|Lute, Mandora, Torban, Starosvitska bandura|
The kobza (Ukrainian: кобза) is a Ukrainian folk music instrument of the lute family (Hornbostel-Sachs classification number 321.321-5+6), a relative of the Central European mandora. The term kobza however, has also been applied to a number of other Eastern European instruments distinct from the Ukrainian kobza.
The Ukrainian kobza was traditionally gut-strung, with a body hewn from a single block of wood. Instruments with a staved assembly also exist. The kobza has a medium length neck which may or may not have tied-on frets, which were usually made of gut. It was single-strung (sometimes also double-strung) and the strings were played with fingertips or occasionally with a plectrum threaded through a ring placed on the middle finger.
The term kobza is of Turkic origin and is related to the terms kobyz and komuz, thought to have been introduced into the Ukrainian language in the 13th century with the migration of a sizable group of Turkic people from Abkhazia settling in the Poltava region. It was usually played by a bard or minstrel known as a kobzar (occasionally in earlier times a kobeznik), who accompanies his recitation of epic poetry called duma in Ukrainian.
The Kobza acquired widespread popularity in the 16th century, with the advent of the Hetmanate (Cossack state). From the 17th century the term bandura was often used as a synonym for the kobza. The term bandura has a Latin pedigree and reflects the growing contacts the Ukrainian people had with Western Europe, particularly in the courts of Polish gentry. Ukrainian musicians that found employment at various German courts in the 18th century were called "pandoristen". One of these musicians, Timofiy Bilohradsky, was a lute student of Sylvius Leopold Weiss and later became a noted lute virtuoso, a court lutenist, active in Königsberg and St.Petersburg.
In the 18th century the kobza's upper range was extended with an addition of several unstopped treble strings, known as "prystrunky", meaning: strings on the side, in a psaltery-like set-up. In the early in the 20th century the kobza went into disuse. Currently there is a revival of authentic folk kobza playing in Ukraine, due to the efforts of the "Kobzar Guild" in Kiev and Kharkiv. The kobza revival however, is impeded by the absence of museum specimens: with the exceptions of a unique surviving 17th century kobza at the Muzeum Narodowe in Kraków and a 19th-century kobza, which has been refurbished as a bandura, at the Museum of Theater and Cinematography, in Kiev; almost all evidence is entirely iconographic and some photos from the 19th century.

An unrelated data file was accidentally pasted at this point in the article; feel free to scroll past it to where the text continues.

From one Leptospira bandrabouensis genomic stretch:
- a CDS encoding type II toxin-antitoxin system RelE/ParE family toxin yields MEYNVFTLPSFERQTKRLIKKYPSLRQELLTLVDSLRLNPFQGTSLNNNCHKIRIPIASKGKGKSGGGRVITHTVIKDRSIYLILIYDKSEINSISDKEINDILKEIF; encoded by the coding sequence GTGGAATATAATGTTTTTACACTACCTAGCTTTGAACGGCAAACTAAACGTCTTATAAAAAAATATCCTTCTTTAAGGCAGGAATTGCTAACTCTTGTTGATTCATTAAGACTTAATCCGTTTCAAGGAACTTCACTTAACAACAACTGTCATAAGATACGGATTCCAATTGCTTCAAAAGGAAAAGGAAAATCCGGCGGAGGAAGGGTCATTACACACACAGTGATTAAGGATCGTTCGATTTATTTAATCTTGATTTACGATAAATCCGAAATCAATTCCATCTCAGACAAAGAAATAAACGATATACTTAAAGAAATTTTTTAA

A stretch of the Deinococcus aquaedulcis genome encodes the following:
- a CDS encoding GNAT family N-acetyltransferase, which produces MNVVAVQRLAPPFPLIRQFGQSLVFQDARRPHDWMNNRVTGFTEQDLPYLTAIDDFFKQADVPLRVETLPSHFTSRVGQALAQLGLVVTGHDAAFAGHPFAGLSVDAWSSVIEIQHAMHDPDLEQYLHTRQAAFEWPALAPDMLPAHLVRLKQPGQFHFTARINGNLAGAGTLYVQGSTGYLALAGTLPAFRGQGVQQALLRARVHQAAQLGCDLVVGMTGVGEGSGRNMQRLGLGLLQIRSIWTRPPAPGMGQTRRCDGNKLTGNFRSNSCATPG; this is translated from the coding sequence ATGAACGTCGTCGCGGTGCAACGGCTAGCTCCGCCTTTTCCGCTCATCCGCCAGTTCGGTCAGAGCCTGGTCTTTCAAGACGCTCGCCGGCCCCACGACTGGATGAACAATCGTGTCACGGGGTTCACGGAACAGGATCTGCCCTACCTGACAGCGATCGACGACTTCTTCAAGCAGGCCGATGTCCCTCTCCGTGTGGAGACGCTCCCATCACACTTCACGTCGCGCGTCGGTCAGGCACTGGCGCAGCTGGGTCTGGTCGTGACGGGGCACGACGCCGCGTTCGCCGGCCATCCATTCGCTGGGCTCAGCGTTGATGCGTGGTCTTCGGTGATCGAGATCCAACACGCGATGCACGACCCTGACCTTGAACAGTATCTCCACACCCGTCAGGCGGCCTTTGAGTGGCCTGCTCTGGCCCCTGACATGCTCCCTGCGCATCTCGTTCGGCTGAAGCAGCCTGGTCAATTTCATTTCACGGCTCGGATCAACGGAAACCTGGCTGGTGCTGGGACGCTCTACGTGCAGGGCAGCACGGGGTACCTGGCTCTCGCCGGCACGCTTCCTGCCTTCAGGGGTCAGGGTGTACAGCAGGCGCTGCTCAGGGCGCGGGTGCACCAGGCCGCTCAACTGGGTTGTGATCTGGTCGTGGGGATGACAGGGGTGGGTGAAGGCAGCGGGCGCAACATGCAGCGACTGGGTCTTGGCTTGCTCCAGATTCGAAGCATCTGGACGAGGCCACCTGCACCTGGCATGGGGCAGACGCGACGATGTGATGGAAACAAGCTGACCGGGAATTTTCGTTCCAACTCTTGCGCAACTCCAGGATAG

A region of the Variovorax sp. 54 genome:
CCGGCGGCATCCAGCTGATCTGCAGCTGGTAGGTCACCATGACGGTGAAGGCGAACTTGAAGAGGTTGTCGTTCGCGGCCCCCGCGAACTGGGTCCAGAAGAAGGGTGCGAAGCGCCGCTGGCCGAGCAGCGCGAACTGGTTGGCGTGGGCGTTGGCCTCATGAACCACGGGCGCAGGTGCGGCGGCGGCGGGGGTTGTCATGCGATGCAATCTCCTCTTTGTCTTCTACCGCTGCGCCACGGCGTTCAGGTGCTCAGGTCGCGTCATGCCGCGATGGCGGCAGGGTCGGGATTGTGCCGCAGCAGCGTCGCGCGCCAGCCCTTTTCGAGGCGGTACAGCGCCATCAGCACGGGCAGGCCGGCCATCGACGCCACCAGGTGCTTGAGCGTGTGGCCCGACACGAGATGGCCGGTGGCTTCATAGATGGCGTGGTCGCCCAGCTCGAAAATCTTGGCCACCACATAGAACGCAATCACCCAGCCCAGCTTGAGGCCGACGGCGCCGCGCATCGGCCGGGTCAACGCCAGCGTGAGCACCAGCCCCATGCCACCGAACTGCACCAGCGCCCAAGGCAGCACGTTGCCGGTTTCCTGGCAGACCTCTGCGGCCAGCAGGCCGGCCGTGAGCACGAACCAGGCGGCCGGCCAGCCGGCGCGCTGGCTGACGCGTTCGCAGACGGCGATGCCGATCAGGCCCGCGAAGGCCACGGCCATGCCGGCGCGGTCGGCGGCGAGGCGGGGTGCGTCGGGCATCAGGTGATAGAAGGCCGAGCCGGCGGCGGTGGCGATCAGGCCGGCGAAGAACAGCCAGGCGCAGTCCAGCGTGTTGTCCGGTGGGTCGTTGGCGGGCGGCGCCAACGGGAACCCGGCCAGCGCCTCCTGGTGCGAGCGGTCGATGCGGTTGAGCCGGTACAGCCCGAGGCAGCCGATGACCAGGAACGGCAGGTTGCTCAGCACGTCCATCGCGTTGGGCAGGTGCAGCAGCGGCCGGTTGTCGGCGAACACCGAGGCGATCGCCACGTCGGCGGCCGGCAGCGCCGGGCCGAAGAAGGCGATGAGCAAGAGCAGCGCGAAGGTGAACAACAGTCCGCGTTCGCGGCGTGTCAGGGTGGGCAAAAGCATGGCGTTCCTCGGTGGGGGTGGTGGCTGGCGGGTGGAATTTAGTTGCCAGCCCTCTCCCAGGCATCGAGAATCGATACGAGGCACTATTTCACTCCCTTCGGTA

The term kobza first appeared in Polish chronicles dating back to 1331 CE. In popular parlance the term Kobza was applied to any regional lute-like instrument used by court musicians in Central-Eastern Europe. The term was occasionally used for other musical instruments of several unrelated types. The term kobza was also used in historical sources and folk song as a synonym of bandura in the 19th and early 20th century in Ukraine. The term was occasionally used for the bagpipes and occasionally for the hurdy-gurdy in Eastern Poland, Belarus and the Volyn region in Ukraine.
The unfretted "starosvitska" bandura (a variant of gusli, developed ca. 1700 appropriated the bandura name, but was commonly referred to as a kobza, because of the name's historical cachet while the Romanian kobza or cobza is a different type of plucked lute.
Other instruments known as kobza
The term kobza was also used as a synonym in historical sources for bandura in the 19th and early 20th century in Ukraine and was even used for bagpipes and occasionally for the hurdy-gurdy in Eastern Poland, Belarus and the Volyn region in Ukraine. Eventually the unfretted "starosvitska" bandura (a variant of gusli, developed ca. 1800) appropriated the bandura name, but was commonly referred to as a kobza, because of the name's historical cachet. The Romanian kobza or cobza is a different type of plucked lute.